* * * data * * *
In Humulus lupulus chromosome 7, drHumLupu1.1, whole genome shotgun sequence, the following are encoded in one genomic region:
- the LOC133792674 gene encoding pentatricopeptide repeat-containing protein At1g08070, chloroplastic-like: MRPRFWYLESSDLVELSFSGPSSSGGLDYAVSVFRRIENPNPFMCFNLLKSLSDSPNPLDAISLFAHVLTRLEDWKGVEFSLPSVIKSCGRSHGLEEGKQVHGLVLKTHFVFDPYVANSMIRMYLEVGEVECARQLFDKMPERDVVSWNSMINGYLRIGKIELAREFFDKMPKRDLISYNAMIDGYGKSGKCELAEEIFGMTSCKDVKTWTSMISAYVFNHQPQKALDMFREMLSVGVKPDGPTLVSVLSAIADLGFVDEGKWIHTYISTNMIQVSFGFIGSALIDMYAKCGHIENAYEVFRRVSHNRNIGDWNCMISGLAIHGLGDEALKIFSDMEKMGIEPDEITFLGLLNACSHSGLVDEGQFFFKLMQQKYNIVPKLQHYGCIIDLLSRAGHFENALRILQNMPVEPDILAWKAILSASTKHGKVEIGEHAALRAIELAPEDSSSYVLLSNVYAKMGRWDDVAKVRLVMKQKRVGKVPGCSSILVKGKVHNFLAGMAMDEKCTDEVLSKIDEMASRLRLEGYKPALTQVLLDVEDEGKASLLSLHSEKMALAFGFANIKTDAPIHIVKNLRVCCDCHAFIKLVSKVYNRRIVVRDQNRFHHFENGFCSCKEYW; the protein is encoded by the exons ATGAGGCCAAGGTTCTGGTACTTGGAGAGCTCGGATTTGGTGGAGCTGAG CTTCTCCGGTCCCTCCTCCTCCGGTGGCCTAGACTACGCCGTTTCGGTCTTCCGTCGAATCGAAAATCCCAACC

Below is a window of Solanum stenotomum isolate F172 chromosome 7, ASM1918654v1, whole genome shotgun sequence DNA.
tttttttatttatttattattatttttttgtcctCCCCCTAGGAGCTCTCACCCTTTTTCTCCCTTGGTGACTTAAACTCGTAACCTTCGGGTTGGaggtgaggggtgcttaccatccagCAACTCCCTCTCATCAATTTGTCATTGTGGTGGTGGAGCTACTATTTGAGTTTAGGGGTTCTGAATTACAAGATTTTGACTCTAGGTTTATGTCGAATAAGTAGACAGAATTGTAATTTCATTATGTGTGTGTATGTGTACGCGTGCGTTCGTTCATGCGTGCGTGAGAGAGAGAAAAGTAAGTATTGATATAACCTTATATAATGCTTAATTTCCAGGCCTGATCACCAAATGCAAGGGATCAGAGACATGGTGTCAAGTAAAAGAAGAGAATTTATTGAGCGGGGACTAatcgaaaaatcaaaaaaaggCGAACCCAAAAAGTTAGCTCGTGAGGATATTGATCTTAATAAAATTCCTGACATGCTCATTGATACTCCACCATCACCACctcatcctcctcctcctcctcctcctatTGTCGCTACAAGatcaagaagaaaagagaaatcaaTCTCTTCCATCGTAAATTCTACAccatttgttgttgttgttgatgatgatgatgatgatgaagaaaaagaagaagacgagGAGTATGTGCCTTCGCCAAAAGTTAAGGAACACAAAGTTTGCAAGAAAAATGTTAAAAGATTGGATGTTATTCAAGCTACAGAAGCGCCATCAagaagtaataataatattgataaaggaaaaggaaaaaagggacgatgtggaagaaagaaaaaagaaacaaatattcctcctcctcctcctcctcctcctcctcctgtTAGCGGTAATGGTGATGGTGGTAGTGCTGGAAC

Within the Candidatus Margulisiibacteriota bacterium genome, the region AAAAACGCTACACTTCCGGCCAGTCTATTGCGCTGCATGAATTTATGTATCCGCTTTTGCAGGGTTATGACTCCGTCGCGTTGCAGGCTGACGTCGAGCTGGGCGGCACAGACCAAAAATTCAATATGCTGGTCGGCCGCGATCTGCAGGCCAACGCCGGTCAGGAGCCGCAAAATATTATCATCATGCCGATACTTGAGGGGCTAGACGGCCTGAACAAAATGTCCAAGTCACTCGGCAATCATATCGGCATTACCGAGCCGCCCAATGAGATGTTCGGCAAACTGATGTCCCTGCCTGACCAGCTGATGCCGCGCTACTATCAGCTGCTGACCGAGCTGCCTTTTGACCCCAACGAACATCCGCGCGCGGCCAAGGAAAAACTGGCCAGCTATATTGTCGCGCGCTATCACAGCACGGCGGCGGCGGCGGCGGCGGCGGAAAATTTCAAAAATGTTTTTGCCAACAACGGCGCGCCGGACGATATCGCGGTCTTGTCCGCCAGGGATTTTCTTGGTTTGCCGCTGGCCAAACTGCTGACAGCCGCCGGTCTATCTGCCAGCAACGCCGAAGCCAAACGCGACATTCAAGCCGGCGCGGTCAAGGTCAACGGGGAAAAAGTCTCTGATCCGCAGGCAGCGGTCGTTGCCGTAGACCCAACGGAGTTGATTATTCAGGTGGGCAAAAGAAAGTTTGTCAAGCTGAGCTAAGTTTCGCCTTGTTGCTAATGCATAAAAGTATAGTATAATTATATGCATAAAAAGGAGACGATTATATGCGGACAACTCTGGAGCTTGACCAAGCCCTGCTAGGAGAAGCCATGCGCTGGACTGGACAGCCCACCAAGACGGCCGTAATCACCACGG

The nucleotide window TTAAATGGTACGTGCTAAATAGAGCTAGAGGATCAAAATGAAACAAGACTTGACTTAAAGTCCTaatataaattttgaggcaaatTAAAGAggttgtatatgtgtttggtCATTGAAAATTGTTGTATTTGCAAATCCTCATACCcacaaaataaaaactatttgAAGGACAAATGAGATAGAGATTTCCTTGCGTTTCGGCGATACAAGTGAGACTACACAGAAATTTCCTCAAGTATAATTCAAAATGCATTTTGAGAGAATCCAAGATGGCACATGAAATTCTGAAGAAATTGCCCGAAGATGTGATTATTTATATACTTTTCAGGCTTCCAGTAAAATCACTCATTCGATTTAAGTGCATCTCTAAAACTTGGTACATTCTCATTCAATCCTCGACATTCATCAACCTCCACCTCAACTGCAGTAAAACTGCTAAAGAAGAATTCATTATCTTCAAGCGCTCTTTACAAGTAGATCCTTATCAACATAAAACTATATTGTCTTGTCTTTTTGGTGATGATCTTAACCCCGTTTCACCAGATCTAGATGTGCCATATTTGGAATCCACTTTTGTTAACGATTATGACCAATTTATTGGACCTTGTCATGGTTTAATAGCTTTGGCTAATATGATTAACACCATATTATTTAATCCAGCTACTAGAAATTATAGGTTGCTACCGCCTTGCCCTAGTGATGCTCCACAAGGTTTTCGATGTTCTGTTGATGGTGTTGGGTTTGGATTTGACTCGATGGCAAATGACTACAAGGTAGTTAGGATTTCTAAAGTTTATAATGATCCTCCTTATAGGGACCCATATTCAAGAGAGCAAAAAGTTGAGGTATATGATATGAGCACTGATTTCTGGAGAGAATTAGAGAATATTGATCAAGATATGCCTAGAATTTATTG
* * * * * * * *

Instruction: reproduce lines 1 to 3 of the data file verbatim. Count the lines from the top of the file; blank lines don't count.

In Humulus lupulus chromosome 7, drHumLupu1.1, whole genome shotgun sequence, the following are encoded in one genomic region:
- the LOC133792674 gene encoding pentatricopeptide repeat-containing protein At1g08070, chloroplastic-like: MRPRFWYLESSDLVELSFSGPSSSGGLDYAVSVFRRIENPNPFMCFNLLKSLSDSPNPLDAISLFAHVLTRLEDWKGVEFSLPSVIKSCGRSHGLEEGKQVHGLVLKTHFVFDPYVANSMIRMYLEVGEVECARQLFDKMPERDVVSWNSMINGYLRIGKIELAREFFDKMPKRDLISYNAMIDGYGKSGKCELAEEIFGMTSCKDVKTWTSMISAYVFNHQPQKALDMFREMLSVGVKPDGPTLVSVLSAIADLGFVDEGKWIHTYISTNMIQVSFGFIGSALIDMYAKCGHIENAYEVFRRVSHNRNIGDWNCMISGLAIHGLGDEALKIFSDMEKMGIEPDEITFLGLLNACSHSGLVDEGQFFFKLMQQKYNIVPKLQHYGCIIDLLSRAGHFENALRILQNMPVEPDILAWKAILSASTKHGKVEIGEHAALRAIELAPEDSSSYVLLSNVYAKMGRWDDVAKVRLVMKQKRVGKVPGCSSILVKGKVHNFLAGMAMDEKCTDEVLSKIDEMASRLRLEGYKPALTQVLLDVEDEGKASLLSLHSEKMALAFGFANIKTDAPIHIVKNLRVCCDCHAFIKLVSKVYNRRIVVRDQNRFHHFENGFCSCKEYW; the protein is encoded by the exons ATGAGGCCAAGGTTCTGGTACTTGGAGAGCTCGGATTTGGTGGAGCTGAG CTTCTCCGGTCCCTCCTCCTCCGGTGGCCTAGACTACGCCGTTTCGGTCTTCCGTCGAATCGAAAATCCCAACC

Below is a window of Solanum stenotomum isolate F172 chromosome 7, ASM1918654v1, whole genome shotgun sequence DNA.